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Yankees potential trade partner: Arizona Diamondbacks

One of the league’s bottom feeders could be a farm for a contender.

Arizona Diamondbacks v San Francisco Giants Photo by Thearon W. Henderson/Getty Images

It’s been a very, very bad year for the Arizona Diamondbacks. The team endured a 17-game losing streak from May 16th through May 29th and before Saturday had set an MLB record with 24 straight defeats on the road. The team does have some talented players, but that hasn’t necessarily translated to success on the field, and so it’s only natural to look at some of those talented players as real trade targets.

Ketel Marte is the marquee star of any trade talk, combining an elite offensive profile with the ability to play three different positions passably-or-better. He’s also under contract until the end of next season, plus carries two club options at $10 and $12 million each. To pair that with a 165 wRC+ bat makes the 27-year-old one of the most valuable “assets” in the game, and his price will be, fittingly, high (even with his injured hamstring). On a recent episode of Effectively Wild, Diamondbacks analyst Mike Ferrin remarked that he didn’t see Marte moving anywhere this year — his cost is just too high for a team to match.

Outside of Marte, the Diamondbacks offer a fair amount of veteran pieces for a lineup in need of depth. Eduardo Escobar and Asdrúbal Cabrera are both free agents at the end of the year, and offer a very traditional established player addition at the deadline. Neither one will really raise eyebrows, but the cost will be low enough that they can make for an attractive acquisition.

Finally, there are the pitching options. The trouble is that the D-backs have a truly terrible pitching staff, boasting the second-worst ERA in baseball overall, with the second-worst starter’s ERA, and third-worst bullpen ERA. Pitching generally drives more interest at the deadline than position players, since you can leverage pitchers a little more in the postseason, but Arizona doesn’t really offer much in that space.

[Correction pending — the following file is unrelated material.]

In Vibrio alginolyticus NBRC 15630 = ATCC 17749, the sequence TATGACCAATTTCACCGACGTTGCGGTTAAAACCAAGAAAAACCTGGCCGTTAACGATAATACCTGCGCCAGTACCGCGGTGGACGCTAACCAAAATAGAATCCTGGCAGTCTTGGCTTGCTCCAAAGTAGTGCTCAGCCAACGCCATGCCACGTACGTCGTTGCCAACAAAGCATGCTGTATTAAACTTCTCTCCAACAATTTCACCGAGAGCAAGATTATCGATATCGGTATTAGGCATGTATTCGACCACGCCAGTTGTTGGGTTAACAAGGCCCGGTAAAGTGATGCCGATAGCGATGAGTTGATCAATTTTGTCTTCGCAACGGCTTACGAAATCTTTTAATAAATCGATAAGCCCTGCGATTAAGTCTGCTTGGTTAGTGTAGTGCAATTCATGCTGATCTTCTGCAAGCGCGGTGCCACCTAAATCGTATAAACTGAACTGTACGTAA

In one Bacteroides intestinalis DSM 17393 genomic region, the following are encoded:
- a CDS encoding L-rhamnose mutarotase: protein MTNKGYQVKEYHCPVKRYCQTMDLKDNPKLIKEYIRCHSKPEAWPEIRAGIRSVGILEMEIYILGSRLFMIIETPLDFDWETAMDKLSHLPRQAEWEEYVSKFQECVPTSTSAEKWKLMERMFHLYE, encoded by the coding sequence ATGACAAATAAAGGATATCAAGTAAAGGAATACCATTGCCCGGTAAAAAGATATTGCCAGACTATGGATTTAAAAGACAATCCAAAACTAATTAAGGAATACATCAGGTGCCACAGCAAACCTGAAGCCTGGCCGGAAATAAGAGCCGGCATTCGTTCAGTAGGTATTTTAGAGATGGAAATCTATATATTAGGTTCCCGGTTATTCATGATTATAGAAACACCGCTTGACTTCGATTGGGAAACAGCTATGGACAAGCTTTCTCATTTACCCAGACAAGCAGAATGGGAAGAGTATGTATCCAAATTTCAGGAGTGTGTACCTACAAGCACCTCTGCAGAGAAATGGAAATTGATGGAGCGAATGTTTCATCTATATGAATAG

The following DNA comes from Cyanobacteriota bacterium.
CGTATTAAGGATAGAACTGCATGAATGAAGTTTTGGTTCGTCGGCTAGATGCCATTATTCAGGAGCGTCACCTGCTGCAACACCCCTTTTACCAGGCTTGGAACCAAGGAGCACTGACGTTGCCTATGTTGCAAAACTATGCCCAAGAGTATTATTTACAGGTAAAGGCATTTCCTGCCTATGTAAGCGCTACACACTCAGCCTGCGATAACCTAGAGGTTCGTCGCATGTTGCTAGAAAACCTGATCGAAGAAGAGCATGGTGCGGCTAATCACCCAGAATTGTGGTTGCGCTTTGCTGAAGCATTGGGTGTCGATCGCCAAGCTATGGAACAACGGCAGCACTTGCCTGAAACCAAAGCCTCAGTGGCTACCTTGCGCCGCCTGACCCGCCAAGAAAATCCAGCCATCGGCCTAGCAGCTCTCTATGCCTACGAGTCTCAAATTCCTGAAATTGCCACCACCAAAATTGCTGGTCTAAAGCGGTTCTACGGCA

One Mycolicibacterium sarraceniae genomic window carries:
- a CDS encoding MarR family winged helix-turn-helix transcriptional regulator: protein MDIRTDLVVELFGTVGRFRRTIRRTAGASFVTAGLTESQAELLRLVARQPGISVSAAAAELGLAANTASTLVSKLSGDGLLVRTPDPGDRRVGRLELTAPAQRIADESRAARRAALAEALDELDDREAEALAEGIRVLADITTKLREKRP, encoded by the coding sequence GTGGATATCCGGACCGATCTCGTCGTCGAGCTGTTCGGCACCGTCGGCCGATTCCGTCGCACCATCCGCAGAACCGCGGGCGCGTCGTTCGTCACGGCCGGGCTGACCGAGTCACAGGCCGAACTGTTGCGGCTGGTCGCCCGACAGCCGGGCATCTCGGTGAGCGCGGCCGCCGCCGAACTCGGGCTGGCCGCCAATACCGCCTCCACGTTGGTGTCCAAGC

Prototypical deadline acquisitions, like reliever Joakim Soria — an impending free agent — have been dreadful. There are interesting arms like our old friend Caleb Smith, as well as Taylor Clarke, but both pitchers come with multiple years of control raising their prices, as well as serving as a trigger for a higher bidding war should Arizona even decide to sell off in the first place.

And that’s really the outstanding question for the organization. They certainly didn’t come into 2021 expecting to win the NL West, but as Ferrin detailed in that EW episode, they hoped to be competitive, betting on a bit of good luck to potentially give them a playoff shot. That obviously hasn’t happened this year, but with their most valuable pieces — Marte, Smith, Clarke — under control for multiple more seasons, there’s certainly an incentive to run it back next year and see if you can re-align with that strategy of being competitive and hoping for a good bounce or two.

Ketel Marte is going to dominate trade talks until the deadline, but it’s going to be tough for any team to land him. The rest of the D-Backs options are hard to wrap your arms around, both in terms of roster fit and prospect cost. Maybe the Yankees surprise us, but I’m not betting on them being a major player for Arizona’s best trade pieces.